We've been taught that following through on new year's resolutions is all about willpower. But it turns out that willingness may be a far more valuable ally.
One popular characterization of insanity describes it as "doing the same thing over and over, expecting to get a different result." And at no time of the year is that particular brand of insanity more evident than right now -- the dreaded resolutions season.
Every January, there's a lot of talk about the right and wrong ways to go about making change. Techniques and strategies abound (another serving of S.M.A.R.T. goals, anyone?), but most of them share a common underlying assumption: That changing your life is an act of will.
We Americans love the idea of willpower. It's forceful, bold, intrepid. It reeks of individual determination, and it suggests just enough stalwart endurance to satisfy our stoic sensibilities.
The will speaks in a commanding voice: Go forth! Make it so! And there's some kick-start value in that. But I would argue that the real key to creating positive change over time is not so much will as it is willingness.
Unlike the will, which is all the rage this time of year, willingness doesn't get a lot of airtime in our culture. It comes across as too passive, perhaps, too cooperative, too eager to please, too... feminine. But I'd argue that when it comes to shifting personal behavior and establishing new habits, willingness is actually a much better and more reliable partner.
The problem with the will is that it's one hard-driving taskmaster -- but it tends to cement itself to a static idea of success and, thus, to constant reminders of the potential for failure.
The will tends to think it has all the answers and it doesn't relish asking for directions. Willingness, on the other hand, is full of open-minded inquiries, like: How might I go about getting started on this project? What would happen if I tried this? What would be most helpful now?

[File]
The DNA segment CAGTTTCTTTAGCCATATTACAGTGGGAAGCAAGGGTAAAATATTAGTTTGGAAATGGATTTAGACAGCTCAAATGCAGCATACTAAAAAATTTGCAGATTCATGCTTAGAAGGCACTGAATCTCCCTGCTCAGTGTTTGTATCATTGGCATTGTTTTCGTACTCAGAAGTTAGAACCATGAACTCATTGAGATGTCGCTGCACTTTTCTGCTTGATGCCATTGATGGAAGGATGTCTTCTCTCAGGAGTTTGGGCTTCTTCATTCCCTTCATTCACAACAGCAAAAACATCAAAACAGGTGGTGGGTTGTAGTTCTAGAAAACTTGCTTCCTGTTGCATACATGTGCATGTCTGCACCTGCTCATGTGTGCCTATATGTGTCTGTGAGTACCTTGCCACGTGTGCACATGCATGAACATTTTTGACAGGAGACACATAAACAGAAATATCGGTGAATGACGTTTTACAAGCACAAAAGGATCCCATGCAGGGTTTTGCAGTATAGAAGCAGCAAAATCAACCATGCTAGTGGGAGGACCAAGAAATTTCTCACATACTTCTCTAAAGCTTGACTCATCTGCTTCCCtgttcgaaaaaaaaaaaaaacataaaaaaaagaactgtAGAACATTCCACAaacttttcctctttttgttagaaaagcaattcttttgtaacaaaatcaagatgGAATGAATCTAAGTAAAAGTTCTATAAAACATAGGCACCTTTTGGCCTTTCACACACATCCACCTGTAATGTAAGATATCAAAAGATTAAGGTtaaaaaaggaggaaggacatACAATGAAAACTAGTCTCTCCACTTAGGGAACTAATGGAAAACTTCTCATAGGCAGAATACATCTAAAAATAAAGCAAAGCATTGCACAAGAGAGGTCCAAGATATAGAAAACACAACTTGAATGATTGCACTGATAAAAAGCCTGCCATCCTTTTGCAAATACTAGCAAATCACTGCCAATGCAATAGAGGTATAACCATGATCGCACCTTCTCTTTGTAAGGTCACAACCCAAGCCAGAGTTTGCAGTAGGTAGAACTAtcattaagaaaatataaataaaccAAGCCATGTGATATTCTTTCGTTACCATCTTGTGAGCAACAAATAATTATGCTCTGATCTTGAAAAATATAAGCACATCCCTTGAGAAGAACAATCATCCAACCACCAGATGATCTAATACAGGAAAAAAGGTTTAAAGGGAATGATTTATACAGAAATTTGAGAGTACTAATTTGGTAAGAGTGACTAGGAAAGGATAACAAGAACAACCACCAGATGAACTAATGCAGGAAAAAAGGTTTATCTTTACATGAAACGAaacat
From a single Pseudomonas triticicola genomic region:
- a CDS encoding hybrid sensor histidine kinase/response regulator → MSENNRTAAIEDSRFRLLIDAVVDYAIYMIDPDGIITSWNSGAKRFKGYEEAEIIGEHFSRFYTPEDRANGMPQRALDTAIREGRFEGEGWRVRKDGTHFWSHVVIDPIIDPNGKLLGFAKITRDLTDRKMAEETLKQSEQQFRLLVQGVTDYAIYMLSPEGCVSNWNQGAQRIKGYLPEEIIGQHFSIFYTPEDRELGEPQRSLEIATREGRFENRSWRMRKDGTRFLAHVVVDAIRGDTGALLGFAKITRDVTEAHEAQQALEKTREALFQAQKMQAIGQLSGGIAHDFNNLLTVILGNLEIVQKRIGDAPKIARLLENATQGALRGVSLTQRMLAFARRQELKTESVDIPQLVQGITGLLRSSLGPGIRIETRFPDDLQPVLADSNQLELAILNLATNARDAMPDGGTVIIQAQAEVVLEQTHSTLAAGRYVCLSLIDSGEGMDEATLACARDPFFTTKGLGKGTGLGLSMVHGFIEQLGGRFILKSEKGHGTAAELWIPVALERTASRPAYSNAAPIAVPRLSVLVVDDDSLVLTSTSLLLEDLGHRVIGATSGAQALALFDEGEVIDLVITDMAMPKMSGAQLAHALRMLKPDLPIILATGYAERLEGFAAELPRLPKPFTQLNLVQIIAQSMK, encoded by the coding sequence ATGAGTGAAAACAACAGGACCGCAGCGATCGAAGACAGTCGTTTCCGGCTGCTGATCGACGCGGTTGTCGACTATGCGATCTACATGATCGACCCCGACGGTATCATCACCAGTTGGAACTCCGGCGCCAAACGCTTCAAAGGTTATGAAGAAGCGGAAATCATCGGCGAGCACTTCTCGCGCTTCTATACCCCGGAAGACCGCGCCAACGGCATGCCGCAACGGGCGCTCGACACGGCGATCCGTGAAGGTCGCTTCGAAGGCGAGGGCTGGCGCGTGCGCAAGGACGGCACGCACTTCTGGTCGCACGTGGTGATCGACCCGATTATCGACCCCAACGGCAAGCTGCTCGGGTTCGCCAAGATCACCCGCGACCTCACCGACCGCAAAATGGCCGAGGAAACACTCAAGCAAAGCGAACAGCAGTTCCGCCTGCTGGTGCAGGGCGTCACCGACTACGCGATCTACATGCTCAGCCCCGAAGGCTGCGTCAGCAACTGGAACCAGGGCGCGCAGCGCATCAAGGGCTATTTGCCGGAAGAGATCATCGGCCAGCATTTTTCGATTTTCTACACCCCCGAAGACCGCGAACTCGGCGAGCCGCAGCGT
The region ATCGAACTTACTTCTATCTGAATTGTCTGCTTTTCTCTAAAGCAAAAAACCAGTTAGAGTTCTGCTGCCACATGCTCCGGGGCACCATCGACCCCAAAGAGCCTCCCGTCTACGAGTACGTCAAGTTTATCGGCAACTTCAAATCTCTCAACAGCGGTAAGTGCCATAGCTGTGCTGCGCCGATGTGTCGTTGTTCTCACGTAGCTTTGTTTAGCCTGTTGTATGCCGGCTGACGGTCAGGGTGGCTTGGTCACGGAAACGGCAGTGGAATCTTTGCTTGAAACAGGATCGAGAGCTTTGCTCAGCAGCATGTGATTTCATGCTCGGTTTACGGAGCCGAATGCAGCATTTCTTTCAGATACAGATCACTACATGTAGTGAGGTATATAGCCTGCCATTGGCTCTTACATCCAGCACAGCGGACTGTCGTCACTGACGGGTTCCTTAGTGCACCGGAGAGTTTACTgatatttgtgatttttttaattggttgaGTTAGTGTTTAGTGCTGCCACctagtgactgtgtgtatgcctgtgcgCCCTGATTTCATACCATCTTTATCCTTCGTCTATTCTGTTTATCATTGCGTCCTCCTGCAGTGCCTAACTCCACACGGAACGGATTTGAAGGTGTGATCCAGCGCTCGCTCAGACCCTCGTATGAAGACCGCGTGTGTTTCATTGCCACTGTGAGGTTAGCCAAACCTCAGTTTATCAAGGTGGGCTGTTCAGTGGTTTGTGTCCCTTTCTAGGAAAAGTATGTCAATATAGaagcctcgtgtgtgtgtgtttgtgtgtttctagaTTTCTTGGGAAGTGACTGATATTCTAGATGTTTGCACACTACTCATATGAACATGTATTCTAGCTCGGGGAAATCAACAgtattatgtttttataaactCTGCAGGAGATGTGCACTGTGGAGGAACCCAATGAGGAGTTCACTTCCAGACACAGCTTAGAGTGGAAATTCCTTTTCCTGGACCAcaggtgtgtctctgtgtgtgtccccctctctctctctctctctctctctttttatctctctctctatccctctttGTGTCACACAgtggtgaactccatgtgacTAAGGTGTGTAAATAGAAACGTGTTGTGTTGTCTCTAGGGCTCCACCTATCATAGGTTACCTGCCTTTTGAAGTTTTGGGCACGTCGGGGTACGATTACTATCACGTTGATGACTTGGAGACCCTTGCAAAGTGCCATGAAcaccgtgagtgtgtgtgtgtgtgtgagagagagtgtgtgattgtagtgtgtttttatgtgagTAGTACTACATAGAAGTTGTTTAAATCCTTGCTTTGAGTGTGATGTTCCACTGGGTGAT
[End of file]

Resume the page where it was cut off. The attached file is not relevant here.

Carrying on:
Where the will never says die, willingness is continually reborn -- and it gets smarter and stronger each time around.
That's why, this year, as my first official Revolutionary Act (a series of convention-busting experiments in changing my life for the better, and the basis for this blog), I'm putting willingness in charge of my new year's resolutions. Currently, these include: 1) being on time more often; 2) getting outside daily; and 3) never sitting for more than two hours at a stretch. (For a busy magazine editor, all three are tougher than they sound.)
Effectively, my revolutionary shift here is asking, "What I'm willing to do differently in the service of these goals?" -- rather than insisting, "I am going to do these things, no matter what it takes."
I'm also cultivating my willingness to notice when I do and don't succeed in these endeavors, and to pay attention to how I do or do not go about accomplishing them on a day-to-day basis. Because as Zen teacher Cheri Huber likes to remind us: "How you do anything is how you do everything."
The great thing about seeing my resolutions as an experiment in willingness is that even if I "fail" at something on any given day, I still "succeed" in learning something valuable that empowers me to succeed the next day.
One thing I've already noticed, for example, is that my tendency toward chronic lateness (15 minutes, notoriously) has a lot to do with my believing I should/must/need to always do "just one more thing" before I leave the house.